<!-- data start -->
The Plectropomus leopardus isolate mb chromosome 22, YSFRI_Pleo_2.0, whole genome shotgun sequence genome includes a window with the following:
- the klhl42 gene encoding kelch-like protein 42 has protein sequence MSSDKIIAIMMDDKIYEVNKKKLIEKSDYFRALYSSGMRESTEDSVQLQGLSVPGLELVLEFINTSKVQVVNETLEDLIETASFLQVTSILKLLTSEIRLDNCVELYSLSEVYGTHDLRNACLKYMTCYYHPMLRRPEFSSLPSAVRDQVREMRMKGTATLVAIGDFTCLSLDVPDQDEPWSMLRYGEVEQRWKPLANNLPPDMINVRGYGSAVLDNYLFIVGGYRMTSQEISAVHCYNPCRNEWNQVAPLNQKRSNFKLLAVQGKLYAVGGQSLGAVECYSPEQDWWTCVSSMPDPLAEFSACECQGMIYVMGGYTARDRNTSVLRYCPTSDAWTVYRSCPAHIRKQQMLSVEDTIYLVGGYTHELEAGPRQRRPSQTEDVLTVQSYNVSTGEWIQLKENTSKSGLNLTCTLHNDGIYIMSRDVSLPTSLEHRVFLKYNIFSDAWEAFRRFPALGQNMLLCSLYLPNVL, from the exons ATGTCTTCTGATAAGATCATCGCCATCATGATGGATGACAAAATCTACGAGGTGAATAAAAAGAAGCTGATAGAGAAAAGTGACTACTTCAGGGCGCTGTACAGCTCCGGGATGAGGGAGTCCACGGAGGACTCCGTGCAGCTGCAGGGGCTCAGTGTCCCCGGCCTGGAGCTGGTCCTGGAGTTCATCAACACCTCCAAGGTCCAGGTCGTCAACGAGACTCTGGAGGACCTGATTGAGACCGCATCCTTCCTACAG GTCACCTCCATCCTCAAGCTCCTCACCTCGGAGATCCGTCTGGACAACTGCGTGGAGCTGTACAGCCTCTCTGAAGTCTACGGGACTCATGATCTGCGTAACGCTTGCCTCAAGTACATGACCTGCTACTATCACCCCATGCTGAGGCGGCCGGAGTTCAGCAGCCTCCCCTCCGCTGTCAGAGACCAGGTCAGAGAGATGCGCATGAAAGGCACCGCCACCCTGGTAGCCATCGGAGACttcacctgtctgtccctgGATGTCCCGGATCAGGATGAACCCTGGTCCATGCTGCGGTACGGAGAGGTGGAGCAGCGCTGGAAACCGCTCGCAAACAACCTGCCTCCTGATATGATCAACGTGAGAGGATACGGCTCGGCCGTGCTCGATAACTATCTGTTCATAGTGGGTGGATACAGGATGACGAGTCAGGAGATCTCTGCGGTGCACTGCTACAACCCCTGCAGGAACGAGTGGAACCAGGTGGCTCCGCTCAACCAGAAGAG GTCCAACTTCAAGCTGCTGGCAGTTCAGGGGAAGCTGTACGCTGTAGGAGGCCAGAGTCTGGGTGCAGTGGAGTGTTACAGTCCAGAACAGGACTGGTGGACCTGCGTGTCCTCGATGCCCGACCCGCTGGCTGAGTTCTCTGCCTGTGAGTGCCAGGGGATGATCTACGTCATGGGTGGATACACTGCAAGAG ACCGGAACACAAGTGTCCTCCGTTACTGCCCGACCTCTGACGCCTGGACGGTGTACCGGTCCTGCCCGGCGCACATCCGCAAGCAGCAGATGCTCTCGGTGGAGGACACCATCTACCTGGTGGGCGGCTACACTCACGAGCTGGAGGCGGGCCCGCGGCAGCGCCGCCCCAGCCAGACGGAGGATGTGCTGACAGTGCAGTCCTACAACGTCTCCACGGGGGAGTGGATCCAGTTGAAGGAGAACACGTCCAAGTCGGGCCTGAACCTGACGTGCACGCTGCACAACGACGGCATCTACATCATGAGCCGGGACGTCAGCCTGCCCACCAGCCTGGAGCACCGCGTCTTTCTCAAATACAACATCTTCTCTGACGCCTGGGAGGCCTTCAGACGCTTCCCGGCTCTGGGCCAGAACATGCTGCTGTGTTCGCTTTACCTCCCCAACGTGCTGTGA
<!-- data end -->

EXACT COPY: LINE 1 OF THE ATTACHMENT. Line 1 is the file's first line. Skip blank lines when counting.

The Plectropomus leopardus isolate mb chromosome 22, YSFRI_Pleo_2.0, whole genome shotgun sequence genome includes a window with the following: